24. ^ "Justus Carlile Martin Jr.-Obituary". The Atlanta Constitution. 26 March 1993. p. 34. Retrieved 8 February 2019.
  25. ^ Richard Craver (February 11, 2019). "New name for BB&T-SunTrust may help deliver new identity to customers, marketplace". Winston-Salem Journal.
  26. ^ Allison Prang (June 12, 2019). "Truist Financial Is New Name for Combined BB&T, SunTrust". The Wall Street Journal.
  27. ^ Craver, Richard (February 10, 2019). "BB&T headquarters move to Charlotte stings but silver lining could be more local jobs". Winston-Salem Journal. Retrieved February 10, 2019.
  28. ^ Danielle Chemtob (December 9, 2019). "BB&T, SunTrust finish merger to become Truist in 'seamless' change. Here's what's next". The Charlotte Observer.
  29. ^ a b "Barclays Global Presentation" (PDF). SunTrust.com. Retrieved 23 September 2016.
  30. ^ Garland, Max (March 4, 2018). "SunTrust Banks to close five remaining WV branches". Charleston Gazette-Mail. Retrieved April 3, 2018.
  31. ^ "SunTrust names William Rogers new CEO | Atlanta Business Chronicle". Archived from the original on 2011-04-26. Retrieved 2011-07-22.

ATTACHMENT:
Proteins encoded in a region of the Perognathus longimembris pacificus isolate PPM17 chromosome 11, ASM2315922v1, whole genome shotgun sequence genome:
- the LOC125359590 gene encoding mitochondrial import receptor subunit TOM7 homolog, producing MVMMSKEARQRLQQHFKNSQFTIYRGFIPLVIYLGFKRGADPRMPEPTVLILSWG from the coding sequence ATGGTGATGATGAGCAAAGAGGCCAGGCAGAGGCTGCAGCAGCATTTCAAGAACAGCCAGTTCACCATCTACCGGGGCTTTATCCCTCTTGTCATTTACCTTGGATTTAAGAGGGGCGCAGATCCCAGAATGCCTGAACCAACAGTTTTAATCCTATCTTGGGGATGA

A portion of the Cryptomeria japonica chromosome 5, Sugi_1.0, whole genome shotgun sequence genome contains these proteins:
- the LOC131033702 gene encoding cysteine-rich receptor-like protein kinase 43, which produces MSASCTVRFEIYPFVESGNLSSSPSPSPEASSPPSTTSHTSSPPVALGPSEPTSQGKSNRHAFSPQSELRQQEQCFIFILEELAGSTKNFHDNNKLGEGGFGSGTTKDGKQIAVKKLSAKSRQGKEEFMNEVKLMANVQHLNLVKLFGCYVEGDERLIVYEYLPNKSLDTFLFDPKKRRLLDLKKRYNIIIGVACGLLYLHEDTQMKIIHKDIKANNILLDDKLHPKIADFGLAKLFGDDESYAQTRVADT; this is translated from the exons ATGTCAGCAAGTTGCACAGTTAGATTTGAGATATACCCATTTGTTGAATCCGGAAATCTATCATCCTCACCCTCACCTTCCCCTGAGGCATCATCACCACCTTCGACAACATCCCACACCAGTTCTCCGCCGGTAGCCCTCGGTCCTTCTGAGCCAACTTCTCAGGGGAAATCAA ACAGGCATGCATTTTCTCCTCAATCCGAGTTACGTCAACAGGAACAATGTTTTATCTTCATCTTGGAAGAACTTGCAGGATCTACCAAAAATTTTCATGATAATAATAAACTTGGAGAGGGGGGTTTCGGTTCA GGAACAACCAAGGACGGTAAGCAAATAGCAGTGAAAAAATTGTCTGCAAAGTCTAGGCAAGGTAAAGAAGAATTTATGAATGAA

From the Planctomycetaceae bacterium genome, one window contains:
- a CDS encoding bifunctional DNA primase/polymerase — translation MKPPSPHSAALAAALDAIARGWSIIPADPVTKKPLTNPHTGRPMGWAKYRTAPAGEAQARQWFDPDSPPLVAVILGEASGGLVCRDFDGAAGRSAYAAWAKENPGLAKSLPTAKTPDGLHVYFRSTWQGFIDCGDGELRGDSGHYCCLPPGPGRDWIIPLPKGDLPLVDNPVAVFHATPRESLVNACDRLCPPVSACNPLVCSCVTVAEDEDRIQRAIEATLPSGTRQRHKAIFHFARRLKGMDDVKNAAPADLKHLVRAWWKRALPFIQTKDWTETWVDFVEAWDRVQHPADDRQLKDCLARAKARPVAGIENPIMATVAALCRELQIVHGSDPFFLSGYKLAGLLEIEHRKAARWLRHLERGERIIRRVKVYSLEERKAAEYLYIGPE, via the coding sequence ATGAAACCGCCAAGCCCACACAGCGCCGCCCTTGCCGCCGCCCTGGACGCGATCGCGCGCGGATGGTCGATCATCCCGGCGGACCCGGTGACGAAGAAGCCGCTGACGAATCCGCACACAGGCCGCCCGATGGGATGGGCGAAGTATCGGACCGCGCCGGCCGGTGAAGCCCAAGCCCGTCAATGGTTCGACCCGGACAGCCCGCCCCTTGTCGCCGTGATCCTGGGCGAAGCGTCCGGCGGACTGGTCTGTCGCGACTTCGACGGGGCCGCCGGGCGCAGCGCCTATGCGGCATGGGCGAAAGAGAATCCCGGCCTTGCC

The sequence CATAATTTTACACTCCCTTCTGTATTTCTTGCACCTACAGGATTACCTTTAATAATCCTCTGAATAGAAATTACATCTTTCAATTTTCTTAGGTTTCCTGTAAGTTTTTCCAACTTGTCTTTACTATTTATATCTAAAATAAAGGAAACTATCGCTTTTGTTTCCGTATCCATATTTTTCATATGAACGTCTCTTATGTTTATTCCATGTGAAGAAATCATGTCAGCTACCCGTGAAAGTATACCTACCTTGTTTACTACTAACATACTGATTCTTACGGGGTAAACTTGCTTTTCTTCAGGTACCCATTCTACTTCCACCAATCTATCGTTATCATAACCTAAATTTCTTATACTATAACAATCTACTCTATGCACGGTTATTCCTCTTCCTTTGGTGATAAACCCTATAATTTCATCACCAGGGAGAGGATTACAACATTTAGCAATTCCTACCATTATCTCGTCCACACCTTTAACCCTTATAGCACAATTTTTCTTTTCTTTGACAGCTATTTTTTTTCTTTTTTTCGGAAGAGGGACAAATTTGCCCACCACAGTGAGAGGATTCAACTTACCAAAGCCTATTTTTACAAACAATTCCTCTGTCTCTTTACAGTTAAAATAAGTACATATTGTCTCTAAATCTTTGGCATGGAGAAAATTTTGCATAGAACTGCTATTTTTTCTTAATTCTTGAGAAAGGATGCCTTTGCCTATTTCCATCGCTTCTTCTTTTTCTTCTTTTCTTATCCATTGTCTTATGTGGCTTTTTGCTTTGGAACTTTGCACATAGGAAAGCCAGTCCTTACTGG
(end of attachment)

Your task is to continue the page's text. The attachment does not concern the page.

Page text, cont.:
32. ^ "Aleem Gillani". Suntrust.com. Retrieved 30 September 2016.
  33. ^ Adams, Tony (July 11, 2016). "Synovus taps SunTrust executive for chief financial officer". ledger-enquirer.com. Retrieved 30 September 2016.
  34. ^ Nemeroff, Evan (March 20, 2015). "Zions Taps SunTrust Treasurer to Replace Retiring Chief Financial Officer". American Banker. Retrieved 30 September 2016.
  35. ^ "Chief Financial Officer (CFO) Janet Haugen to Retire from Unisys; Company Names Inder M. Singh to Succeed Haugen as CFO". Prnewswire.com (Press release). Retrieved 30 September 2016.
  36. ^ Borowsky, Bruce (2005-03-11). "SunTrust Banks (Trust Company Bank)". New Georgia Encyclopedia. Georgia Humanities Council. Retrieved 2006-12-10.
  37. ^ Coporate. "Coca-Cola Moves Its Secret Formula to The World of Coca-Cola". Coca-Cola Journey. Coca-Cola Company. Retrieved 28 June 2016.
  38. ^ Stafford, Leon. "Coke hides its secret formula in plain sight in World of Coca-Cola move". The Atlanta Journal-Constitution. The Atlanta Journal-Constitution. Retrieved 28 June 2016.
  39. ^ "Officers & Directors". SunTrust Banks, Inc. Archived from the original on 2017-04-14. Retrieved 2007-04-08.
  40. ^ "Board Of Directors". The Coca-Cola Company. Retrieved 2007-04-08.
  41. ^ "SunTrust Selling Coke". USAToday.com. May 15, 2007. Retrieved 23 September 2016.
  42. ^ Gross, Daniel (2008-07-23). "DESPERATE BANKS SELLING OFF HARD ASSETS". Newsweek. Retrieved 23 September 2016.
  43. ^ MATTHIAS RIEKER and SAABIRA CHAUDHURI (October 22, 2012). "SunTrust Profit Soars on Coke Stock Sale". Wall Street Journal. Retrieved 23 September 2016.
  44. ^ Benoit, David (September 6, 2012). "SunTrust Sells Coke Shares and Bad Loans". Wall Street Journal. Retrieved 23 September 2016.
  45. ^ Thibodeau, Patrick (23 October 2015). "In turnabout, SunTrust removes contentious severance clause". Computerworld.com. Retrieved 2017-08-10.